After a few pitches that blended together, we relocated ourselves in the guidebook description on a large platform below the crux corner. The corner provided great climbing and a large dose of exposure over the gully below. From here we weaved up small rocky sections covering ground quickly arriving at a knife edge ridge followed by a narrow ridge to the summit. It is a brilliant route, extremely varied with balancy slabs, rock steps and good rock. The forecast was right, as we climbed the sheltered North-East aspect the temperature rose and we were all glad of a strong breeze once we had reached the top. 
James and Piers climbing the lower slabs

The last rock steps up to the top of Ampitheatre Buttress

Tuesday, 5 August 2014

Getting to know Tremadog

     I have headed down to North Wales for the week to become more familiar with some crags and obviously to go climbing. We drove to Tremadog to climb at the popular Craig Bwlch y Moch, however today the crag was not so popular as we were greeted by a thick band of rain as we drove down Gwynant valley. Good job Eric's cafe was open, as we enjoyed a mug of tea and weighed up our options. 

Starting out on The Brothers

     The cloud began to brighten and we were growing impatient so we donned our  waterproofs and walked along the road toward the top end of the crag. I guided James and Piers up Cracked Slab in the wet, taking advantage of its big belays, good gear and endless possibilities for teaching. We followed this up as James led up Boo Boo and the upper slabs were beginning to dry in the wind. I organised a stacked abseil as we retrieved the bags and headed for lunch.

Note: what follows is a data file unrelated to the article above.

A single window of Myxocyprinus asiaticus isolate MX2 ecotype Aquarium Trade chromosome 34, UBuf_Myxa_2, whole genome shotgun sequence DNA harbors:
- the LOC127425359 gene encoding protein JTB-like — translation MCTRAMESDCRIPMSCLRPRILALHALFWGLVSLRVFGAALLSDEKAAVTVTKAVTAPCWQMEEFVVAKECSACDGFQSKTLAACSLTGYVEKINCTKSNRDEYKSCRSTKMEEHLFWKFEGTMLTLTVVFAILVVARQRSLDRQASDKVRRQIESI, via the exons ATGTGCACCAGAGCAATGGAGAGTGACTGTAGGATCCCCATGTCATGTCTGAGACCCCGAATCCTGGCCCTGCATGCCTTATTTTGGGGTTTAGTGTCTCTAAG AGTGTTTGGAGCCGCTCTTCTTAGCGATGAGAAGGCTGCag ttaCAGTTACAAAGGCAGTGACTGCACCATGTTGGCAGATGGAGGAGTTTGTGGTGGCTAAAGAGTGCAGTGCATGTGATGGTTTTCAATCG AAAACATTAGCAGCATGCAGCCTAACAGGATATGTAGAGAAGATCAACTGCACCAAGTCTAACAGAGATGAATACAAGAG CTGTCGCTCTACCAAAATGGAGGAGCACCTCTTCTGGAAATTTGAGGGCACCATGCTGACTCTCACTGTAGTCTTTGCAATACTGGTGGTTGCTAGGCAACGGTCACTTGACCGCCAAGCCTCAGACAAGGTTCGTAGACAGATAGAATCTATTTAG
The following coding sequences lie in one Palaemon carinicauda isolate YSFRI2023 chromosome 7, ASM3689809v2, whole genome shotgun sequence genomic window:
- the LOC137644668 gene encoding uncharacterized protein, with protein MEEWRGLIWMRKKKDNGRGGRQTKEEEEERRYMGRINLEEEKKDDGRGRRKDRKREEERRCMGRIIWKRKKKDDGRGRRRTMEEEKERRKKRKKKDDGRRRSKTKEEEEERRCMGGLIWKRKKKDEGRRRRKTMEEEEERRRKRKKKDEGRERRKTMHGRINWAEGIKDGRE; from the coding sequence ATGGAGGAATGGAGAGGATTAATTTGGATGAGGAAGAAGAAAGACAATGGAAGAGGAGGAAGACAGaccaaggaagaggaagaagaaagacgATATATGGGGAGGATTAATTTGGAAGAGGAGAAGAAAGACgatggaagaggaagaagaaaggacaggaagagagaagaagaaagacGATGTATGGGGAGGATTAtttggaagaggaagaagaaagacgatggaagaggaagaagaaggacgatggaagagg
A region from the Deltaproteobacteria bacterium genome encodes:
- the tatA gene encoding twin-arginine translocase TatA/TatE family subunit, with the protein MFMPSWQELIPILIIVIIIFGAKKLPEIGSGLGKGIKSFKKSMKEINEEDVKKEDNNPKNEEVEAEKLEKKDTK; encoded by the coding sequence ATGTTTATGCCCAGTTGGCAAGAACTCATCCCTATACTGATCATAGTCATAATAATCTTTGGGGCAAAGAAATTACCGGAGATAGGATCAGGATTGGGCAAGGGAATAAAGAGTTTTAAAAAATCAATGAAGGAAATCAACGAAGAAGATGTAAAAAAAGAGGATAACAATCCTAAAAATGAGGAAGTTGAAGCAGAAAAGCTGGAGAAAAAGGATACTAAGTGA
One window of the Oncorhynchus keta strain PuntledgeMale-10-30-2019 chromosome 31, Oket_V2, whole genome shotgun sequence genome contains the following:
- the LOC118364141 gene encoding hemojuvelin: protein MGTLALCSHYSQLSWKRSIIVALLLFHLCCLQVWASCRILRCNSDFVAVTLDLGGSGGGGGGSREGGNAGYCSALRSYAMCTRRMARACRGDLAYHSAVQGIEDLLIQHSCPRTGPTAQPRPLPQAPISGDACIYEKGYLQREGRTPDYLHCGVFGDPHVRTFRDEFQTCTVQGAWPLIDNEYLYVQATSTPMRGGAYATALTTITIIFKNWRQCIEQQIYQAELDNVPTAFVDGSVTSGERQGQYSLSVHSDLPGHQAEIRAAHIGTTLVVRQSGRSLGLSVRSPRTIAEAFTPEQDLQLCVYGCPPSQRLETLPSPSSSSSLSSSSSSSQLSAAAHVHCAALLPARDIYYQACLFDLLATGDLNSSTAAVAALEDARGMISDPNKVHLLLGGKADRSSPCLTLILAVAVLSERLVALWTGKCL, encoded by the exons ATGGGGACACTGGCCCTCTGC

Me heading up Pitch one of The Brothers
     The wind continued to dry the buttresses and the sun was beginning to break through the clouds. We walked up to Shadrach Buttress. Piers led off up Grim Wall and a rising traverse to a roomy ledge beneath the upper wall. James and I followed and I started racking up for the upper pitch climbing the steep rib above. It was a great pitch and the route deserves its' two stars, never desperate climbing but a little tricky to read because of so many holds at different angles. 
Piers following the top pitch of The Brothers
     We followed this up each picking a pitch of The Brothers to lead. I had already lead Shadrach before so James had the top pitch, Piers the middle and I got to enjoy the wide crack at the base. The Brothers took in three good pitches with a balancy traverse in the middle and the class top pitch of Shadrach which James climbed in good style. We definitely made a good shout with the weather and it cleared up to be a great day craging.